When fields of oilseed rape are exposed to diesel exhaust and/or ozone – both found in emissions from diesel burning vehicles and industry – the number of parasitic insects available to control aphids drops significantly, according to research published in the journal of Environmental Pollution. The team, led by scientists from the University of Reading, used special equipment to deliver controlled amounts of diesel exhaust and ozone to oilseed rape plants. They also added aphids to the plants and measured the reproductive success of parasitic wasps that habitually lay their eggs inside a freshly stung aphid. Read the full news story.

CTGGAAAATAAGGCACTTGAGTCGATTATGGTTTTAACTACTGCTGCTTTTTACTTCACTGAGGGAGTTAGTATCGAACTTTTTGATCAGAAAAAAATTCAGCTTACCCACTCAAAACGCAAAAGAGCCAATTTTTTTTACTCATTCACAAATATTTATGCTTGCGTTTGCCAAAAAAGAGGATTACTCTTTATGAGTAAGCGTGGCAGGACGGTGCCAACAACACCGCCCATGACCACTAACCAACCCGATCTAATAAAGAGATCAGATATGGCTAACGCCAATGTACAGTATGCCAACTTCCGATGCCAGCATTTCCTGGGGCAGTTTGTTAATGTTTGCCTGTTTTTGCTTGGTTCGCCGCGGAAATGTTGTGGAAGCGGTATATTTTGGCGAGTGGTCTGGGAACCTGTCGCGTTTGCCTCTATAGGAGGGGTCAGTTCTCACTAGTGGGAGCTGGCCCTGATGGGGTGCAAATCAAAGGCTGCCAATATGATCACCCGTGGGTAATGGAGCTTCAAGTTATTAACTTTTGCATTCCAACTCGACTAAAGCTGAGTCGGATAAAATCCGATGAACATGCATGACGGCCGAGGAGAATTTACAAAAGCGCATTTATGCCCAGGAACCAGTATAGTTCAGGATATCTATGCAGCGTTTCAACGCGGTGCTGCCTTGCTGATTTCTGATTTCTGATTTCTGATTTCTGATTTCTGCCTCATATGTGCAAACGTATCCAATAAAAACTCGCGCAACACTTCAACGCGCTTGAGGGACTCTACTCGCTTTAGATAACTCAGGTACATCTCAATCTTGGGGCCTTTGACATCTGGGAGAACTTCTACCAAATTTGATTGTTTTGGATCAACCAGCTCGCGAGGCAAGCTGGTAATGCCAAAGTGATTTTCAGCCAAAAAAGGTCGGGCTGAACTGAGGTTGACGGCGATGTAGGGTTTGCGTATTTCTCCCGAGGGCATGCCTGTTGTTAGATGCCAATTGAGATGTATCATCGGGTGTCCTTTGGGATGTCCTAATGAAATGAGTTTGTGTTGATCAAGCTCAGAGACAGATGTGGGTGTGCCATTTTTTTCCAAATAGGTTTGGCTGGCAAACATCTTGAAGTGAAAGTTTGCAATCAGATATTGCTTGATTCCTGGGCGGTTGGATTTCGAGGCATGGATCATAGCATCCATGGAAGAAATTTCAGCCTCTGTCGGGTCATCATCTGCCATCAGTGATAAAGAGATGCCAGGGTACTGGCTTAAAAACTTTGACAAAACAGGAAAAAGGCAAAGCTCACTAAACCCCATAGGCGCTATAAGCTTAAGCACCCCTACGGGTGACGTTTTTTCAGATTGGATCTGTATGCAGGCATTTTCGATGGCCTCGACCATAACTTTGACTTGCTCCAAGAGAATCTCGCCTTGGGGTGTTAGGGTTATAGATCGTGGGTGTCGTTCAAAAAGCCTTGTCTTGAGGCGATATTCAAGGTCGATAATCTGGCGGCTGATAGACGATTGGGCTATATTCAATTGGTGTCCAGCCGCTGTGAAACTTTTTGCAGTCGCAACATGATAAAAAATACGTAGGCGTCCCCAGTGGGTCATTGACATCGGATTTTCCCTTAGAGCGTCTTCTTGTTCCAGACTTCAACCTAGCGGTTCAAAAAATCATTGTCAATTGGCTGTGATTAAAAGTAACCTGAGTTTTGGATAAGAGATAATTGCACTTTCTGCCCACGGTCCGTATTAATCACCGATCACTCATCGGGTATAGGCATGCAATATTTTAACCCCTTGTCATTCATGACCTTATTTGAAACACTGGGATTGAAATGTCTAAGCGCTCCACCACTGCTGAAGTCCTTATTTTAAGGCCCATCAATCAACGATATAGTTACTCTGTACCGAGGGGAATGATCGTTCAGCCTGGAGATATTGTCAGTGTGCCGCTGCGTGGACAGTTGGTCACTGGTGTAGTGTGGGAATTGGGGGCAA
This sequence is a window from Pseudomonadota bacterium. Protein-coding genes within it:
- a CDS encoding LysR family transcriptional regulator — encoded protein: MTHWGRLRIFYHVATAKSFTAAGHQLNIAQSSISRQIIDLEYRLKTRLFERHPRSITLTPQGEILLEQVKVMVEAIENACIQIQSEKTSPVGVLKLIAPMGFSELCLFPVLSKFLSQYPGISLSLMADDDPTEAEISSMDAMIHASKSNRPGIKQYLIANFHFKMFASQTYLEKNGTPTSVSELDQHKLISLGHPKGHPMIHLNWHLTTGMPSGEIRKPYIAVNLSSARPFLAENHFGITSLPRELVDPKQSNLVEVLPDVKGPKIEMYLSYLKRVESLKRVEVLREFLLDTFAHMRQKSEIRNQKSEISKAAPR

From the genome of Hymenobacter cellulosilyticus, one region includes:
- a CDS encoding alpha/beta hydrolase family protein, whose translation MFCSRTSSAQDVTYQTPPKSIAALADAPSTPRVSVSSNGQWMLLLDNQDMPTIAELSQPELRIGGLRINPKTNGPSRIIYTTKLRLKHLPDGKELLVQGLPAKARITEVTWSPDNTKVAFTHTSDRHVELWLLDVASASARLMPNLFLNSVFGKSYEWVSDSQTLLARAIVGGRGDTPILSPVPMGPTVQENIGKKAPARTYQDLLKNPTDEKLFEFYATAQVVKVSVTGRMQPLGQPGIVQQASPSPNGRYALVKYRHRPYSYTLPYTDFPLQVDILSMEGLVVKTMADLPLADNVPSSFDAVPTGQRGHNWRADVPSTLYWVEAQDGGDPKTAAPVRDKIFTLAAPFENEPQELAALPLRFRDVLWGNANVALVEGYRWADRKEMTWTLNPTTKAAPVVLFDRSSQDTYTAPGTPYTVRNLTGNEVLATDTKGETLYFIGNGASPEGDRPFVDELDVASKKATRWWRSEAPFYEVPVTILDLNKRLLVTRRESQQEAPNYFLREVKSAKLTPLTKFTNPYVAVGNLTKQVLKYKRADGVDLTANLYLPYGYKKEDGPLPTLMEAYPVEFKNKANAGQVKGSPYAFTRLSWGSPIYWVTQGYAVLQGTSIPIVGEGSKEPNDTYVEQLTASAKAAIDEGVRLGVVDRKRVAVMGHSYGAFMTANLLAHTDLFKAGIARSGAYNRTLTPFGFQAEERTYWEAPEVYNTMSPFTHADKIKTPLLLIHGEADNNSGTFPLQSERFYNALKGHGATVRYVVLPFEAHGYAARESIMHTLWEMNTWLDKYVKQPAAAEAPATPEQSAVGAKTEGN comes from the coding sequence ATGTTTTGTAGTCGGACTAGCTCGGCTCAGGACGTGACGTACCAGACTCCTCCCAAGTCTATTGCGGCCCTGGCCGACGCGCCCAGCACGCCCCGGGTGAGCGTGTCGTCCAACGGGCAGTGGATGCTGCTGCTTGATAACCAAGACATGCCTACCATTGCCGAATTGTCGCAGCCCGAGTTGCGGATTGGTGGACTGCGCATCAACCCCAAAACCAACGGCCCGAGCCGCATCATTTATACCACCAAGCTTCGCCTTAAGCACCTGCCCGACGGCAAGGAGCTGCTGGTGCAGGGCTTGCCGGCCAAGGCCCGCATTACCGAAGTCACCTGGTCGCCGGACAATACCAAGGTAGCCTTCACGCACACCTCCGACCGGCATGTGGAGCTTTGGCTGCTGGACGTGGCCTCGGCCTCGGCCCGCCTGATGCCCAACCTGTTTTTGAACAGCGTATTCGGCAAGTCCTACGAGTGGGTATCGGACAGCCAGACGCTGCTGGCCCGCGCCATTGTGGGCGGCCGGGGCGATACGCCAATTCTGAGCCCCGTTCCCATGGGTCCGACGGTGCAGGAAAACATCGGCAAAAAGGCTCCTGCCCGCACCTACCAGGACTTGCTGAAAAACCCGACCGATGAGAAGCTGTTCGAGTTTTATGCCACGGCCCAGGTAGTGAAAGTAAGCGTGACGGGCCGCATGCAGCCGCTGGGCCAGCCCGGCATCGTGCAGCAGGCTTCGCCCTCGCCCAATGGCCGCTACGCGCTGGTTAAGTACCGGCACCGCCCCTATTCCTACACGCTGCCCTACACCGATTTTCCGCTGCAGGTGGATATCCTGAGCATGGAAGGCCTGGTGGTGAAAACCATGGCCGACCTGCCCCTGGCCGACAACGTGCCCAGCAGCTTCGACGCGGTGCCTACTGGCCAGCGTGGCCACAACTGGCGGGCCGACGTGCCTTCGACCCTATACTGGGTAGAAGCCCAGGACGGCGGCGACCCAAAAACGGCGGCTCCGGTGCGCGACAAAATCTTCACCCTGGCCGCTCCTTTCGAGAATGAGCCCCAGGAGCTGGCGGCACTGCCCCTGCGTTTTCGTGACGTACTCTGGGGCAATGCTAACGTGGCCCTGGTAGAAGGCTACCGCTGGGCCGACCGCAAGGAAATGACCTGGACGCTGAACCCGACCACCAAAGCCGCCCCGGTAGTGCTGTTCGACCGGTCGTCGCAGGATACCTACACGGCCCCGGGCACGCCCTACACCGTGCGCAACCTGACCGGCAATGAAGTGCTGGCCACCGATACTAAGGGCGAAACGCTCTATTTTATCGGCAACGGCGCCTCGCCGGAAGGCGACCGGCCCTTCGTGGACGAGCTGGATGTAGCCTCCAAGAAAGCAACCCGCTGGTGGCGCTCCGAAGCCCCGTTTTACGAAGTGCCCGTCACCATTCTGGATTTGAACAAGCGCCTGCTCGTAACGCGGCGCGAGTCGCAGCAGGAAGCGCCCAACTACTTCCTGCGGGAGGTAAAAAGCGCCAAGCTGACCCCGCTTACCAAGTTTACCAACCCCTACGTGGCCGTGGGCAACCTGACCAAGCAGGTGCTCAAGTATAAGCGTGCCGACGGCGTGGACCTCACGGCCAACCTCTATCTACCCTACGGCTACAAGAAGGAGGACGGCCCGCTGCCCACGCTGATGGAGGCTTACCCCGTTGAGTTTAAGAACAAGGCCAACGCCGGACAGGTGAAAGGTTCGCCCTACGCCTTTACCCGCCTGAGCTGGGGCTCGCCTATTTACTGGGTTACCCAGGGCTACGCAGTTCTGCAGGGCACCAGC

Eat apples and drink tea for good health

A cup of tea – a glass cup with a teabag and hot water on a table.

The first dietary recommendation for a type of plant compound that is not a vitamin – flavan-3-ols, found in tea, berries, apples, grapes and cocoa – is now available. Dietary guidelines have traditionally been based on preventing deficiencies in essential vitamins, minerals, proteins, fats and sugars. The only other current recommendation based solely on health outcomes of a non-essential nutrient is for fibre. Experts from across the world worked together to draft the flavan-3-ols guidelines. Working together to review the science and determine if the strength of evidence warranted a guideline, the expert panel included Dr Gunter Kuhnle from the University of Reading. Read the full news story and Gunter’s blog about why we need dietary recommendations for bioactives.


Heatwaves compound the effects of pandemic and war

Outdoor thermometer showing temperature in excess of 50 degrees Celsius.